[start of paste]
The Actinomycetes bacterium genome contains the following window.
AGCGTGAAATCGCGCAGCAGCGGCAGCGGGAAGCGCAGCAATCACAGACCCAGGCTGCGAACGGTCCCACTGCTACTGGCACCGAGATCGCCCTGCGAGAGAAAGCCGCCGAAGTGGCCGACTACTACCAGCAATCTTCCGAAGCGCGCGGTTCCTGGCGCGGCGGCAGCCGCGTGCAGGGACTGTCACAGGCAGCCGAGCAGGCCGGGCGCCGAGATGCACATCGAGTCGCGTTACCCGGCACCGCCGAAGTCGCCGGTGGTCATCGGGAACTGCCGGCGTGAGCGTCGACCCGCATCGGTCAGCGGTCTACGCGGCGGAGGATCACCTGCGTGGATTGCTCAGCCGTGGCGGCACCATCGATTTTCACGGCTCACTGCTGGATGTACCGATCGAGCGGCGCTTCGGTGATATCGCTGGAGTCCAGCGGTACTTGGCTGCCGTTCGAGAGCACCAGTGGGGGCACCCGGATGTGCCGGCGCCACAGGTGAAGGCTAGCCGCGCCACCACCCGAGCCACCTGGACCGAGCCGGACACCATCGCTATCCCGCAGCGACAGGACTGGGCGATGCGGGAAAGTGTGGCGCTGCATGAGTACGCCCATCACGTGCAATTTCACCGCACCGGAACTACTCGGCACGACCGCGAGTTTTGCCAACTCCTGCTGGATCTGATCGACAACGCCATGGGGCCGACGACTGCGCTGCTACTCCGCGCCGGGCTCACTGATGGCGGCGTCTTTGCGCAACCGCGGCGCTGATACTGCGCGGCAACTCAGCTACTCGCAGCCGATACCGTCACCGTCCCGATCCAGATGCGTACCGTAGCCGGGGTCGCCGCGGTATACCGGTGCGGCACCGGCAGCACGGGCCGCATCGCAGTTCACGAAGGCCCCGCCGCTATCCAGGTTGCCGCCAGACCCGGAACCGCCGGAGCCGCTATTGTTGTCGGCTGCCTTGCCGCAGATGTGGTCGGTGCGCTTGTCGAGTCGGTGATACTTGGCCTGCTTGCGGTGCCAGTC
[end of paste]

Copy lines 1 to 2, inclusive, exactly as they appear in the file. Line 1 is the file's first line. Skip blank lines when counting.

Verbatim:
The Actinomycetes bacterium genome contains the following window.
AGCGTGAAATCGCGCAGCAGCGGCAGCGGGAAGCGCAGCAATCACAGACCCAGGCTGCGAACGGTCCCACTGCTACTGGCACCGAGATCGCCCTGCGAGAGAAAGCCGCCGAAGTGGCCGACTACTACCAGCAATCTTCCGAAGCGCGCGGTTCCTGGCGCGGCGGCAGCCGCGTGCAGGGACTGTCACAGGCAGCCGAGCAGGCCGGGCGCCGAGATGCACATCGAGTCGCGTTACCCGGCACCGCCGAAGTCGCCGGTGGTCATCGGGAACTGCCGGCGTGAGCGTCGACCCGCATCGGTCAGCGGTCTACGCGGCGGAGGATCACCTGCGTGGATTGCTCAGCCGTGGCGGCACCATCGATTTTCACGGCTCACTGCTGGATGTACCGATCGAGCGGCGCTTCGGTGATATCGCTGGAGTCCAGCGGTACTTGGCTGCCGTTCGAGAGCACCAGTGGGGGCACCCGGATGTGCCGGCGCCACAGGTGAAGGCTAGCCGCGCCACCACCCGAGCCACCTGGACCGAGCCGGACACCATCGCTATCCCGCAGCGACAGGACTGGGCGATGCGGGAAAGTGTGGCGCTGCATGAGTACGCCCATCACGTGCAATTTCACCGCACCGGAACTACTCGGCACGACCGCGAGTTTTGCCAACTCCTGCTGGATCTGATCGACAACGCCATGGGGCCGACGACTGCGCTGCTACTCCGCGCCGGGCTCACTGATGGCGGCGTCTTTGCGCAACCGCGGCGCTGATACTGCGCGGCAACTCAGCTACTCGCAGCCGATACCGTCACCGTCCCGATCCAGATGCGTACCGTAGCCGGGGTCGCCGCGGTATACCGGTGCGGCACCGGCAGCACGGGCCGCATCGCAGTTCACGAAGGCCCCGCCGCTATCCAGGTTGCCGCCAGACCCGGAACCGCCGGAGCCGCTATTGTTGTCGGCTGCCTTGCCGCAGATGTGGTCGGTGCGCTTGTCGAGTCGGTGATACTTGGCCTGCTTGCGGTGCCAGTC